San Diego/San Francisco: It can take an hour or more to download a full-length feature movie from the Internet today. In the near future, it could take only a second.
IBM on 26 March unveiled a new type of processor technology it claims can move data such as video at a superfast 160 gigabits per second.
At that rate, computers, televisions or TV set-top boxes could download high-definition video from the Web almost instantaneously and easily move it from one device to another on a home network. Businesses could transfer mountains of data without delays.
IBM vice president and technology guru Bernard Meyerson said within a few years, these light-based transceiver chips could be used in to transmit huge volumes of data in critical chokepoints on the Internet or in large computer networks.
"What we've been able to do is pack an unprecedented amount of bandwidth into a little chip-like optical transceiver," explained IBM researcher Marc Taubenblatt. "We think this could be cheap enough where TV vendors (and other electronics makers) could very easily" incorporate them into their devices.
The new IBM chipset could be years from hitting the market. Even then, it faces plenty of hurdles, not the least of which is compatibility with more traditional equipment in use today.
But IBM plans to unveil a prototype and discuss the technology publicly at an industry trade show in Anaheim, Calif. This set of prototype chips is a specific type of processor called a transceiver -- a fancy name for a device that can both send and receive data.
IBM isn't alone in searching for solutions to solve technological problems that are just beginning to surface as the use of video explodes on the Web and in home PCs.
"I think there's going to be a whole plethora of new equipment we're probably looking at in the next couple of years to help distribute video, make it work better and make sure you're watching at the highest quality possible," said Eve Griliches, an analyst with technology research firm IDC.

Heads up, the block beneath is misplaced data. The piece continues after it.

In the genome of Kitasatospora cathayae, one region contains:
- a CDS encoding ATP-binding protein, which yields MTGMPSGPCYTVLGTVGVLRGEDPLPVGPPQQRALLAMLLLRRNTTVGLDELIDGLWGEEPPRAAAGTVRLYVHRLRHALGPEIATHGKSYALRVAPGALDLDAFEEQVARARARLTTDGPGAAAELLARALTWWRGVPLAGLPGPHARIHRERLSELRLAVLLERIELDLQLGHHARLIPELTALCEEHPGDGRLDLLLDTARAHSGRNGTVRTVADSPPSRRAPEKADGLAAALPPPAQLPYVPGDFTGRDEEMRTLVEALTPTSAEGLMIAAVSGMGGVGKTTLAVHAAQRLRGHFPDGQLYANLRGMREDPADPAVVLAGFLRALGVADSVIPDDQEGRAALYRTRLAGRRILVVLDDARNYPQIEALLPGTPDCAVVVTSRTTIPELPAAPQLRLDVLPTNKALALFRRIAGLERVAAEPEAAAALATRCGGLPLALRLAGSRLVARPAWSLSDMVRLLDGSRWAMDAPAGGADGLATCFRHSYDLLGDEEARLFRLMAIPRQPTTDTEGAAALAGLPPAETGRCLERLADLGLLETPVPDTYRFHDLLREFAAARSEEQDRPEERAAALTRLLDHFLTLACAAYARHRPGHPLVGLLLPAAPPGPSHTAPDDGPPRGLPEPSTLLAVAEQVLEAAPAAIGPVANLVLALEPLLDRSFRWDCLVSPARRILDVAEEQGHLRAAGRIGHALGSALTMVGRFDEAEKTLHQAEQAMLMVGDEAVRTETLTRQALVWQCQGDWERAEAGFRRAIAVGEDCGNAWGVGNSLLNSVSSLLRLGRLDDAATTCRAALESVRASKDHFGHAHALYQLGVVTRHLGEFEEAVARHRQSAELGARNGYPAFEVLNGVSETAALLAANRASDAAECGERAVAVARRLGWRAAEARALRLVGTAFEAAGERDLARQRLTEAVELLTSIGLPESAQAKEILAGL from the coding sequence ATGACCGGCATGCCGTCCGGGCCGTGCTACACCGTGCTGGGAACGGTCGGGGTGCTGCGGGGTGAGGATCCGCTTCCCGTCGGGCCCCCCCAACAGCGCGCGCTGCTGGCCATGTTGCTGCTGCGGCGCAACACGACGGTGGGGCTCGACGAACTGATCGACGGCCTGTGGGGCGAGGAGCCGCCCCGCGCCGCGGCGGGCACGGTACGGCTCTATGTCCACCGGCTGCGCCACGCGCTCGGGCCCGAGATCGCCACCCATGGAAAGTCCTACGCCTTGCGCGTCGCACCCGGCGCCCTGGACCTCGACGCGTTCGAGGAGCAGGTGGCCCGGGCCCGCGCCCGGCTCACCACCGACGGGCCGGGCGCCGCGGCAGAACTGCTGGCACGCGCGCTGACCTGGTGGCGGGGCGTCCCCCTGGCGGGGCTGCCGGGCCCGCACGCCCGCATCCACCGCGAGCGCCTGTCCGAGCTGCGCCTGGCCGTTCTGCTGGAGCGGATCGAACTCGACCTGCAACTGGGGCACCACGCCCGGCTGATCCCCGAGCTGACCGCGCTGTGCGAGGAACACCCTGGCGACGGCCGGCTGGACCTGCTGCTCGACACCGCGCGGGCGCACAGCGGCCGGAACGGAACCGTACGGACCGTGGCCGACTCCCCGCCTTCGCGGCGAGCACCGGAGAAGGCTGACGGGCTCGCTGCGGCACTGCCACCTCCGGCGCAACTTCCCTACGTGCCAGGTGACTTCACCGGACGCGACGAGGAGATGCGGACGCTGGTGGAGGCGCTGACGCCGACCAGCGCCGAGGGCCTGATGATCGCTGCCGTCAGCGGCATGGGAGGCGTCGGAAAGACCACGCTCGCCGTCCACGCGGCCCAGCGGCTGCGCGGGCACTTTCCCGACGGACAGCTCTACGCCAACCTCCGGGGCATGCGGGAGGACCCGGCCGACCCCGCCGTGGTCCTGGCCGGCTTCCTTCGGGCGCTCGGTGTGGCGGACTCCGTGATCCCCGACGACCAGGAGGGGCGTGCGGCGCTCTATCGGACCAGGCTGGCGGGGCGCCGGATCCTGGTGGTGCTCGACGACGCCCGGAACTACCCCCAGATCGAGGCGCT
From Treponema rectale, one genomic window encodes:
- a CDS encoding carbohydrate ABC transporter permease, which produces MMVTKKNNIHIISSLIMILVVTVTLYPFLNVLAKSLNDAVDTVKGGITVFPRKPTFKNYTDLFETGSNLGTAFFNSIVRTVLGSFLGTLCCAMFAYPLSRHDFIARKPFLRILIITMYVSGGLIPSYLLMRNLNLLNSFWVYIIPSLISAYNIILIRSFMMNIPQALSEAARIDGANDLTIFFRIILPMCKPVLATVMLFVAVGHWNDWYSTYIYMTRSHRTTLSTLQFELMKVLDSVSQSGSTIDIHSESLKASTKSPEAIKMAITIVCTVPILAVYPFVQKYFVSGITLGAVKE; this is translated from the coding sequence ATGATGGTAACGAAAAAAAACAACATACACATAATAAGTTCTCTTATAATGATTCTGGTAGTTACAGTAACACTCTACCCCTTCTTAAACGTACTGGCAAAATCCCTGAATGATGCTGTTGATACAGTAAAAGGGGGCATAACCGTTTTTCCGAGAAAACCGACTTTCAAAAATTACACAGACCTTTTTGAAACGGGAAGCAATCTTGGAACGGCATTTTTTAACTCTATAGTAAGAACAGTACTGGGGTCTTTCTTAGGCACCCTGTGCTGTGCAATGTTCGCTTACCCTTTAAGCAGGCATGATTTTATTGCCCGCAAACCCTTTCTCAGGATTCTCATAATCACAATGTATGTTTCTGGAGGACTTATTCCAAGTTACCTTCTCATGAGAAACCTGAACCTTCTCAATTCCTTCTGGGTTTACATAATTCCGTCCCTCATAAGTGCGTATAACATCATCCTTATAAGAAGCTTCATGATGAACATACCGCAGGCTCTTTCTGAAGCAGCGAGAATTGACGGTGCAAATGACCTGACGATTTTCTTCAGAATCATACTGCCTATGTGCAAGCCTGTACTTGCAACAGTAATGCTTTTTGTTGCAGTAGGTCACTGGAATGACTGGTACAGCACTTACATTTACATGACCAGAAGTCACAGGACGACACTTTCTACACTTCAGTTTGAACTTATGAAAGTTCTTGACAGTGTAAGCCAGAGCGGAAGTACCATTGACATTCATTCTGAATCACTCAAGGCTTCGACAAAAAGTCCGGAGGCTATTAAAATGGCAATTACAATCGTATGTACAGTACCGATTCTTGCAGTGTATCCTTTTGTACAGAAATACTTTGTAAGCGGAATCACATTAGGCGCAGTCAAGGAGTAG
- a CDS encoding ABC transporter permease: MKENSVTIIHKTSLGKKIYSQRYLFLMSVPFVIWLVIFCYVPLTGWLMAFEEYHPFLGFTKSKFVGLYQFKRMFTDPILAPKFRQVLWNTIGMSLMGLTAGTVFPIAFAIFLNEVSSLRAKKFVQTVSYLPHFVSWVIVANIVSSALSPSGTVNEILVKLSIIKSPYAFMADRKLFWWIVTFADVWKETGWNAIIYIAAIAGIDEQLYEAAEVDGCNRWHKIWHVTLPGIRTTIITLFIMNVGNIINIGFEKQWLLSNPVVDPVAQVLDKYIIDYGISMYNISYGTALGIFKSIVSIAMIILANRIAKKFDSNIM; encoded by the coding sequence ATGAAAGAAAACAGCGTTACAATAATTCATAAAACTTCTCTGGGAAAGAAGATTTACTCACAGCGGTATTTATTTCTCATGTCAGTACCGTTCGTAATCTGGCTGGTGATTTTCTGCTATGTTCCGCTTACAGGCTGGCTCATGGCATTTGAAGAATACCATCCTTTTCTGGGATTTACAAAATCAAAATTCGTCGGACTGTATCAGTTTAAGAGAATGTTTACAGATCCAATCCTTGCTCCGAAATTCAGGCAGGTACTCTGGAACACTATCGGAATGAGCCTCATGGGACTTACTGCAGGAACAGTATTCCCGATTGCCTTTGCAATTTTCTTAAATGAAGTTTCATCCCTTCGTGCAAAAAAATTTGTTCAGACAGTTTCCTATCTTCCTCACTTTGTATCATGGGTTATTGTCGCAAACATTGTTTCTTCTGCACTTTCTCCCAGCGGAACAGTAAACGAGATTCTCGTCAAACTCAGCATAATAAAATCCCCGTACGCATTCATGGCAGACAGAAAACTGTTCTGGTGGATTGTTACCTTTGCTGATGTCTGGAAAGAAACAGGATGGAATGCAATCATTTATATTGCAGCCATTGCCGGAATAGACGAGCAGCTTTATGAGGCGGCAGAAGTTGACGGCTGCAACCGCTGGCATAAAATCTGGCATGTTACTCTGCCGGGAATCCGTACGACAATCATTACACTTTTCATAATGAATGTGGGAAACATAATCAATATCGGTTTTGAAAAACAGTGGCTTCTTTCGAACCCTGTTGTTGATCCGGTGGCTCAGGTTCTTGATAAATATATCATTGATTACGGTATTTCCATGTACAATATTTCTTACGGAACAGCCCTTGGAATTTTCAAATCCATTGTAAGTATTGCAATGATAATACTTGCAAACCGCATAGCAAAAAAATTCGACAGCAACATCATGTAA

Some problems, such as poor quality and slow transfer rates, already are starting to occur as the Web's broadband "pipes" get increasingly clogged with space-hogging video, Griliches said.
As the volume of video on the Web continues to increase, problems could hamper the industry's growth potential, she added.
IBM's new chipset essentially relies on the technology behind fiber optics to move video and other data quickly.
Instead of using traditional hair-thin wires to transmit data with electrons, the new semiconductors use various polymer materials to move data with pulses of light.
As a result, IBM claims its new chipsets can transfer data at speeds more than eight times faster than similar optical components today.
And since they're are made using the same low-cost, high-volume semiconductor manufacturing techniques in use today, they can be produced quickly, relatively cheaply and in large volumes, Taubenblatt said.
As the volume of data flowing through computer networks increases dramatically with the advent of high-definition video, this transceiver technology could help break looming bottlenecks that might otherwise create digital traffic jams.
Ironically, the new technology, developed in IBM's labs in Yorktown Heights, N.Y., wasn't originally intended for video and everyday consumer Web applications.
The company started working on it about four years ago as part of a project for DARPA, the Defense Department's research arm, which was looking for new ways to transfer large amounts of data more quickly.
Only after the recent surge in video usage on the Web did IBM researchers begin to consider adapting the technology for commercial applications too, Taubenblatt said.
"All the sudden we started looking at this and saying, “Hey, this is going to be cheap, easy to build and could easily be used in a home network or high-definition TV," he said.
For the foreseeable future, this laser-driven transceiver technology is likely to find its use in applications like Internet routers and switches, and network server centers, which constantly ship huge volumes of data at high speeds.